4 mistakes to avoid if you have care and control of your child
Care and control is often granted to one parent who will have the responsibility of providing the child with basic necessities such as food, accommodation and transport arrangements. The other parent will be given reasonable access to the child insofar the court deems fit. Since having support from both parents during the child’s growing years is imperative for the child’s development, the parent with care and control must ensure that he/she does not misuse the child’s physical presence or violate the access orders.
If you have been granted care and control of your child, here are four mistakes to avoid if you want to maintain a peaceful post-divorce atmosphere for your child.
Denying access to the non-custodial parent amounts to a violation of the access order. The non-custodial parent can file a contempt of court against you for deliberately disobeying the orders given by the court. If the court finds you liable, you may be fined up to $20,000 and/or jailed up to 12 months.
This can further aggravate the relationship between you and your ex-spouse, and negatively impact your child who is stuck in between.
Communicating through children
It may be difficult to maintain communication with your ex-spouse, especially if you have just gone through a contested divorce. However, you will still need to discuss with your ex-spouse various issues pertaining to your child’s life, such as education and health, even if you have care and control of your child. This is especially crucial if the court has granted joint or hybrid child custody orders.
If you need to communicate with your ex-spouse, it is not advisable to do so through your children as it can put undue stress upon them. It forces them to manage a situation that is beyond their capability. Your child’s emotional health will be affected and may make it difficult for him/her to love both parents equally and freely. Some conversations are also meant for adults and bringing children into the picture will cause more damage to the child’s relationship with both parents. It will also be a challenge for you to care for your child at home, as he/she may be less willing to cooperate as a result of being negatively affected by such conflicts.
As it is unfair for the child to be stuck in the middle of problems between you and your ex-spouse, both parents must take the step to establish clear channels of communication. For instance, both parties can speak to each other via email, or make a quick text or phone call in situations of emergency. Such modes of communication are typically defined in a parenting plan so that both parties can discuss the matters pertaining to their child in a more amicable way.
Being unwilling to compromise
Divorce often results in both parties having to compromise in cases where the child’s interests are involved. It is important that the child receives equal support of parents, and this requires both parties to cooperate and find common ground on their parenting schedules. For instance, if your ex-spouse may be delayed in sending your child back home for valid reasons, you must show understanding towards your ex-spouse’s situation and not immediately accuse him/her of disobeying access orders. Moreover, you should not force your child to take sides – parenting is a form of teamwork for the interest of the child and not to deteriorate his/her relationship with you.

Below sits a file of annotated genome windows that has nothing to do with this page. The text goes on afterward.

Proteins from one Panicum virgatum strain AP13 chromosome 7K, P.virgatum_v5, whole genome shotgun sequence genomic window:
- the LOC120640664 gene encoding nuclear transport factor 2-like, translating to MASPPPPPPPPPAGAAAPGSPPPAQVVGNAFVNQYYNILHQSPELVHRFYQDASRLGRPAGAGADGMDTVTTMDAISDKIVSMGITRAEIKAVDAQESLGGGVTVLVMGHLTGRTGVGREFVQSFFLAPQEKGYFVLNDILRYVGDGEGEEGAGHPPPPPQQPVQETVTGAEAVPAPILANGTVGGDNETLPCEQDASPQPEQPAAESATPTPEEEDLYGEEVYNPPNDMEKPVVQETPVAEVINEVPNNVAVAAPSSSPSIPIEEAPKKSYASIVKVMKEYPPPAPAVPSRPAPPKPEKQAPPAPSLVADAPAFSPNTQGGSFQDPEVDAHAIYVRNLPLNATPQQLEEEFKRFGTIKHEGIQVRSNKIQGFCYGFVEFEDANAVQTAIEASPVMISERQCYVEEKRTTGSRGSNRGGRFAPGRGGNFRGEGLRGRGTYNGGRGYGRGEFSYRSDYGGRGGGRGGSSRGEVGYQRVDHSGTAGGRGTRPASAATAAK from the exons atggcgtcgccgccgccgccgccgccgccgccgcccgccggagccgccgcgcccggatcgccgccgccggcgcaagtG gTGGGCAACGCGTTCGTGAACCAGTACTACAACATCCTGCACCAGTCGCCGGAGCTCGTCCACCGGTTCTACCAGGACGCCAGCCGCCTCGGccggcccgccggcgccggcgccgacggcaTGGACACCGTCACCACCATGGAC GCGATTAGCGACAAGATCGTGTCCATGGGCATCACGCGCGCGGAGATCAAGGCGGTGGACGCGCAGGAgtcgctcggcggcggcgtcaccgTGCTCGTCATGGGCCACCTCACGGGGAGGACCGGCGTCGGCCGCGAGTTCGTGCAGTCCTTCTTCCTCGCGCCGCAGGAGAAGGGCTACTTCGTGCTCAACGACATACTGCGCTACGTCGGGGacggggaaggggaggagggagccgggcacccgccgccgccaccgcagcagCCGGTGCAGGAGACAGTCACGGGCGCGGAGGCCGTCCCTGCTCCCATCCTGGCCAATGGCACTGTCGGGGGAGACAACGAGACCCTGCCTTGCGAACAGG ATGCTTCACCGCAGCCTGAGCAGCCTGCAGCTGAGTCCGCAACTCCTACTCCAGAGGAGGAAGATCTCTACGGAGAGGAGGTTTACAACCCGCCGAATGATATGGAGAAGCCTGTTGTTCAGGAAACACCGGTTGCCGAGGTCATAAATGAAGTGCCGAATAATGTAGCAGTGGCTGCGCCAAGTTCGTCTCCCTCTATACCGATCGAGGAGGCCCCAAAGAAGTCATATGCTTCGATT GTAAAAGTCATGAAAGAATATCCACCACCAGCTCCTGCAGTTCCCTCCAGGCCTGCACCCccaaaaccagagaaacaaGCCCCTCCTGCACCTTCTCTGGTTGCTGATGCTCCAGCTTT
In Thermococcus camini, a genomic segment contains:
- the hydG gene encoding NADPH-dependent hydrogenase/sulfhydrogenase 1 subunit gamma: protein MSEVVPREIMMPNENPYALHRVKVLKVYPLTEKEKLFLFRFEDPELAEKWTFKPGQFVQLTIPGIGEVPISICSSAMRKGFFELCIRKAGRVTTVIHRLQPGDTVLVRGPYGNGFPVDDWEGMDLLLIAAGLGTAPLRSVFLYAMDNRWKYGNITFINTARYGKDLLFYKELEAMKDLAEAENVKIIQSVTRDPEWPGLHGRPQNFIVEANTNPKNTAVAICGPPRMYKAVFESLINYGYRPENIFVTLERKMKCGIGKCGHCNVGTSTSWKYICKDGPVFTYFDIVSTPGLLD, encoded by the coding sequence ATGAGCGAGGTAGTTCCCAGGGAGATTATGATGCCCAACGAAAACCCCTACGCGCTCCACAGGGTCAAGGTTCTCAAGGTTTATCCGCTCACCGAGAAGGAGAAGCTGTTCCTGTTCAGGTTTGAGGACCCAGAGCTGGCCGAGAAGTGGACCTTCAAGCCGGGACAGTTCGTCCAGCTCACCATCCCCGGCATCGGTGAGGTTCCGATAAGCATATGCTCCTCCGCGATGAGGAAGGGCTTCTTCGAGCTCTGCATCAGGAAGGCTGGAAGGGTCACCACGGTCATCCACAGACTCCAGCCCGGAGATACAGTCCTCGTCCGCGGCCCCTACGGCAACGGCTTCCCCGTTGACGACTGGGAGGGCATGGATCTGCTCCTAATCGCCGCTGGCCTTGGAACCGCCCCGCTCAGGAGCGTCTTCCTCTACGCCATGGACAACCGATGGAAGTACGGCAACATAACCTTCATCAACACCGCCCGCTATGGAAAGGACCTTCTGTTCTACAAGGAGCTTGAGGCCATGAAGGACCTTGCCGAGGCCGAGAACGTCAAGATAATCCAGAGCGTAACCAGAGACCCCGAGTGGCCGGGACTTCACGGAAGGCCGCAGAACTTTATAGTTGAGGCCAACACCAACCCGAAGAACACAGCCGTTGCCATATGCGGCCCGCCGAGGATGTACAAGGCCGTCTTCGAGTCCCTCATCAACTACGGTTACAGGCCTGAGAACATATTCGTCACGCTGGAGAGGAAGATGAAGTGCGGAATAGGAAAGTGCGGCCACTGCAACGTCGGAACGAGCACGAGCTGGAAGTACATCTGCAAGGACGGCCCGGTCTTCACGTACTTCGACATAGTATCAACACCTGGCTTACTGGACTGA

Compromise also requires you to be open to what your child feels comfortable with. Child access arrangements are typically agreed by the court bearing in mind the child’s interests and not what he/she wants. However, in cases where the child prefers to stay a little longer with the non-custodial parent, for example, and that no physical or mental harm would come to your child, you should be open to granting permission on mutual agreement notwithstanding the court order as it would benefit the child. Should either party disagree with any proposed changes, the matter will have to be dealt in court.
Travelling or relocating with your child without informing the other parent
If you want to travel out of Singapore with your child, you may not need to seek permission from the non-custodial parent if the period of travel is less than a month. However, you are still advised to inform your ex-spouse of your travel plans and share details of accommodation and your contact number. This is especially important in cases of emergency – to either party or the child – or when the other party wishes to lawfully establish an access arrangement when the child is overseas, which can include, among other examples, phone calls every alternate night.
Should you wish to relocate with your child, you must request for consent from the non-custodial spouse in writing. Failure to do so may put you liable for international child abduction under the Hague Convention for wrongfully removing your child from his/her country of habitual residence.